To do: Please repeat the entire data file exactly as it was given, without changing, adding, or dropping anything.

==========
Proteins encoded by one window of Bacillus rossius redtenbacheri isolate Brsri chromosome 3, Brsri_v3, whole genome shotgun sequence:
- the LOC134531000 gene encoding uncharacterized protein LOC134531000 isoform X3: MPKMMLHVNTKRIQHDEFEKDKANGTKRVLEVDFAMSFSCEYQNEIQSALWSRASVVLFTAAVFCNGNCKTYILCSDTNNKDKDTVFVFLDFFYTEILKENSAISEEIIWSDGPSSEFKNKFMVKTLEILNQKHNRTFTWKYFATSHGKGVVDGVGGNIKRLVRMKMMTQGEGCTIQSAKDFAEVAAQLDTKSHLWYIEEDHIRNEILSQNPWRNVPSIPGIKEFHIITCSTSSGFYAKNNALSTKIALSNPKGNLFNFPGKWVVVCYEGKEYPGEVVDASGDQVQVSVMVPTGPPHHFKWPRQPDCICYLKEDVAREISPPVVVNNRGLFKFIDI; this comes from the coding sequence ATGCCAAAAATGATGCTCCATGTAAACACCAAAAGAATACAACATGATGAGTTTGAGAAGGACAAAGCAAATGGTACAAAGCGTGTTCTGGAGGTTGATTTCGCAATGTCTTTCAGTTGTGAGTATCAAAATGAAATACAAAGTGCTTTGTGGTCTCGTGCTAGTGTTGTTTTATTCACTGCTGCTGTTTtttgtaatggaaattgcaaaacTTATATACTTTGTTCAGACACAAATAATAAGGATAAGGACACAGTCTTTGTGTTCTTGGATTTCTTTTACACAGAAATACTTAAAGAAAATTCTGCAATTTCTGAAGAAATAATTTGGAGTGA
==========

Proteins encoded by one window of Bacillus rossius redtenbacheri isolate Brsri chromosome 3, Brsri_v3, whole genome shotgun sequence:
- the LOC134531000 gene encoding uncharacterized protein LOC134531000 isoform X3: MPKMMLHVNTKRIQHDEFEKDKANGTKRVLEVDFAMSFSCEYQNEIQSALWSRASVVLFTAAVFCNGNCKTYILCSDTNNKDKDTVFVFLDFFYTEILKENSAISEEIIWSDGPSSEFKNKFMVKTLEILNQKHNRTFTWKYFATSHGKGVVDGVGGNIKRLVRMKMMTQGEGCTIQSAKDFAEVAAQLDTKSHLWYIEEDHIRNEILSQNPWRNVPSIPGIKEFHIITCSTSSGFYAKNNALSTKIALSNPKGNLFNFPGKWVVVCYEGKEYPGEVVDASGDQVQVSVMVPTGPPHHFKWPRQPDCICYLKEDVAREISPPVVVNNRGLFKFIDI; this comes from the coding sequence ATGCCAAAAATGATGCTCCATGTAAACACCAAAAGAATACAACATGATGAGTTTGAGAAGGACAAAGCAAATGGTACAAAGCGTGTTCTGGAGGTTGATTTCGCAATGTCTTTCAGTTGTGAGTATCAAAATGAAATACAAAGTGCTTTGTGGTCTCGTGCTAGTGTTGTTTTATTCACTGCTGCTGTTTtttgtaatggaaattgcaaaacTTATATACTTTGTTCAGACACAAATAATAAGGATAAGGACACAGTCTTTGTGTTCTTGGATTTCTTTTACACAGAAATACTTAAAGAAAATTCTGCAATTTCTGAAGAAATAATTTGGAGTGA